(10)Labour and demographic constraints in a manufacturing-intensive economy warrant more investment in education and training, including for employed adults, to ensure the country meets the challenges brought about by structural changes in the economy, such as future technological changes. Qualitative skills mismatches, including those due to future automation and robotisation, could arise, notably in the digital sector. The new jobs will require new competences and significant investment, particularly in higher vocational technical skills and digital skills, expected to be needed following the automation of current mechanical jobs. Although various initiatives to introduce a comprehensive skills strategy have taken place over recent years, these have not yet grown into a genuine comprehensive system.

(11)Education outcomes continue to be strongly affected by the socioeconomic background of students. A reform to make education more inclusive was introduced in 2016 with the support of the European Social Fund. Its success will depend on the availability of sufficient and sustainable national funding, further teacher and teaching-assistant training, and an increase in public awareness of the benefits of inclusive education. While positive overall, the impact of the inclusive education reform on the participation of Roma children in mainstream education remains limited. Low investment, the limited attractiveness of the teaching profession and socio-economic inequalities are holding back the level of education attained. There is a shortage of teachers due to low job prestige, low salaries compared to other professions despite recent increases, and limited career development opportunities. The teaching profession remains relatively unattractive for talented young people. Given this, the shortages of qualified teachers combined with expected unfavourable demographic developments indicate that it could become more challenging to recruit and retain teaching staff in the future.

(12)Despite the Czech Republic being a transit country, the completion of the European transport networks, including TEN-T corridors, is far from being finalised. Suburban transport infrastructure also remains deficient, limiting housing affordability and people’s ability to commute to work. Weak transport links are also deterring business activity, particularly in remote regions. While the process of suburbanisation is ongoing in metropolitan areas, suburban transport networks are lagging behind, particularly for rail infrastructure. The country scores low in terms of low carbon aspects, particularly the percentage of renewable energy in transport and the take-up of electric vehicles. Furthermore, the planned growth of the recharging infrastructure may not be sufficient to cater for future demand. More investment in sustainable transport could also reduce air and noise pollution, alleviating its impact on public health, especially in urban areas. Digital infrastructure is improving but the divide between urban and rural areas persists, as only 59% of rural households are covered by fast broadband networks. Upgrading older networks based on copper infrastructure along with fixed wireless access solutions will not be sufficient for achieving the 2025 connectivity objectives. To address future connectivity needs, investment is needed in very high capacity networks (i.e. optical fibre) and appropriate demand-side measures.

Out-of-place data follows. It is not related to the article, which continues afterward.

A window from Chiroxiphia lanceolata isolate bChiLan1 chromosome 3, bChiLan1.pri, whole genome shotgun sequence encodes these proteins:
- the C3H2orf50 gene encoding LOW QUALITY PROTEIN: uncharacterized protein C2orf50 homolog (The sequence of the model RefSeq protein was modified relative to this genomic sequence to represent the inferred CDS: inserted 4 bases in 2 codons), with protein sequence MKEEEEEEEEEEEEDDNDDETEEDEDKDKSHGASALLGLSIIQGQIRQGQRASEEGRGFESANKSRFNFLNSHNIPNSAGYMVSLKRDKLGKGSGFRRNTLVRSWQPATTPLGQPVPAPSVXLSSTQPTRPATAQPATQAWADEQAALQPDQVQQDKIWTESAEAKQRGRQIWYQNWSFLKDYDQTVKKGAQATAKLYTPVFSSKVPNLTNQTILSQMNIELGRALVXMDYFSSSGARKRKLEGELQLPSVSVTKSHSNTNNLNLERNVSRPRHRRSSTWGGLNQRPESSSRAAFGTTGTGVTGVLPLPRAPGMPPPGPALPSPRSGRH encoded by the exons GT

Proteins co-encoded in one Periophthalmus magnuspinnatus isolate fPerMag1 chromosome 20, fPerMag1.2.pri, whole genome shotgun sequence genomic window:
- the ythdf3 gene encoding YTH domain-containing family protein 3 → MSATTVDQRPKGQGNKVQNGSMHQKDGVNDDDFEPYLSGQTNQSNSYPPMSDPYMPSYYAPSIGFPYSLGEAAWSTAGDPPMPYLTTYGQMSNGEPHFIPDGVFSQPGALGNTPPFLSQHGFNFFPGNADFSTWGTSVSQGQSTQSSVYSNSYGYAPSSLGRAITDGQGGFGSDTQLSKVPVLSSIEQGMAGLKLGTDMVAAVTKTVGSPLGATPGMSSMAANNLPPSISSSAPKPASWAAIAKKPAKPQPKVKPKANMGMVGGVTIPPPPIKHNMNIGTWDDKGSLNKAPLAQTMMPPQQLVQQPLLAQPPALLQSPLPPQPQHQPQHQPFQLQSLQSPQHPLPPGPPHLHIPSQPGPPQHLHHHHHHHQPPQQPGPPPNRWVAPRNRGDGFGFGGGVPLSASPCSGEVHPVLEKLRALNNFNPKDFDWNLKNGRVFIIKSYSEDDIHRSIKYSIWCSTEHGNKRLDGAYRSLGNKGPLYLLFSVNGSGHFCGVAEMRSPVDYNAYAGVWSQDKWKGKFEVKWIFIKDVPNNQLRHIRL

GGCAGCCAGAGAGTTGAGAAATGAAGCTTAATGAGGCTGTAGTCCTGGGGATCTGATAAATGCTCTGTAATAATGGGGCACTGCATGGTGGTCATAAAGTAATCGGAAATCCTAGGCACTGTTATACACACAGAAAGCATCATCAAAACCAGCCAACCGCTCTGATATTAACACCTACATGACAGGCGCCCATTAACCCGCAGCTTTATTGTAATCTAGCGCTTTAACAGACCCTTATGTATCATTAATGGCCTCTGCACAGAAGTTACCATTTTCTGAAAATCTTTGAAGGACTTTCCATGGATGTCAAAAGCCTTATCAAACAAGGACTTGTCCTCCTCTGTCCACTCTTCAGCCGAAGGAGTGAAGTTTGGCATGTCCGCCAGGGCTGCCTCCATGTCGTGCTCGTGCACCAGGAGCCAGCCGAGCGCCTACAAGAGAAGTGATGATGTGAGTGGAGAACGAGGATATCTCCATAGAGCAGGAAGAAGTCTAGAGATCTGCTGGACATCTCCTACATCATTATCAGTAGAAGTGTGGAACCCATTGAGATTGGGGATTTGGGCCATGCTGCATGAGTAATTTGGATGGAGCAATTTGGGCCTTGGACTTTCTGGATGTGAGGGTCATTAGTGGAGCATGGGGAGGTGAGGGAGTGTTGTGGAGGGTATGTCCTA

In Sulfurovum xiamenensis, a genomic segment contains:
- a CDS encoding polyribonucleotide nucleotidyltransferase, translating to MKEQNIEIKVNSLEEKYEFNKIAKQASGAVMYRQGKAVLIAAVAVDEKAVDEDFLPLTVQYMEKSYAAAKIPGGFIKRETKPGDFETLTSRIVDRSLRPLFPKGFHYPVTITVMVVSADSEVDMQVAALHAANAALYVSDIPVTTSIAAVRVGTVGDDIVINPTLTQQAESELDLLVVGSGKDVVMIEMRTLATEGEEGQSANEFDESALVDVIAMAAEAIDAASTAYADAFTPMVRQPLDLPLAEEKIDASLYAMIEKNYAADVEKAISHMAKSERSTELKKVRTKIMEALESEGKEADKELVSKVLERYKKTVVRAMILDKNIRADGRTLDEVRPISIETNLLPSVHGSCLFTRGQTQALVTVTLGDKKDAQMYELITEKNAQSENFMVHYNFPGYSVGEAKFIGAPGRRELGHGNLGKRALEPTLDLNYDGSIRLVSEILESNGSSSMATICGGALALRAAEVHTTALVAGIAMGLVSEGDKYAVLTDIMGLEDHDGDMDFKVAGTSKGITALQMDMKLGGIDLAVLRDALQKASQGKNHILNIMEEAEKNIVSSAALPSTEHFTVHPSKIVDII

(13)The energy intensity of the Czech economy remains one of the highest in the EU as energy efficiency is improving only slowly, in particular in the buildings sector. Energy intensity is the highest in the industrial and residential sectors. Improving energy efficiency is an opportunity to increase the Czech Republic’s competitiveness, by reducing energy costs for households and businesses, developing cleaner industries and moving up the value chain. Coal dominates the power sector and is the largest source of carbon emissions, posing a substantial threat to local air quality. Greenhouse gas emissions from road transport have increased strongly the last 5 years. On climate adaptation and risk prevention, proper action is lacking as regards suitable prevention, preparedness and disaster resilience.

(14)Administrative and regulatory burden may be hampering investment. Many Czech firms see the administrative and regulatory burden as a major obstacle to investment. Fast-changing legislation and complex administrative procedures remain major obstacles to doing business. The cost of enforcing contracts, frequent changes to the tax and labour regulations and difficulty in obtaining construction permits are potentially discouraging investment in the country. The degree of administrative burden also varies substantially among the regions. Recent proposals aim to reduce the complexity of planning procedures, particularly for large infrastructure projects. Furthermore, the government is preparing to draft a new construction law by 2021, with the involvement of social partners. Responsibility for market surveillance of products is spread over various organisations, suffers from overlaps and poses challenges for efficient coordination and effective cooperation.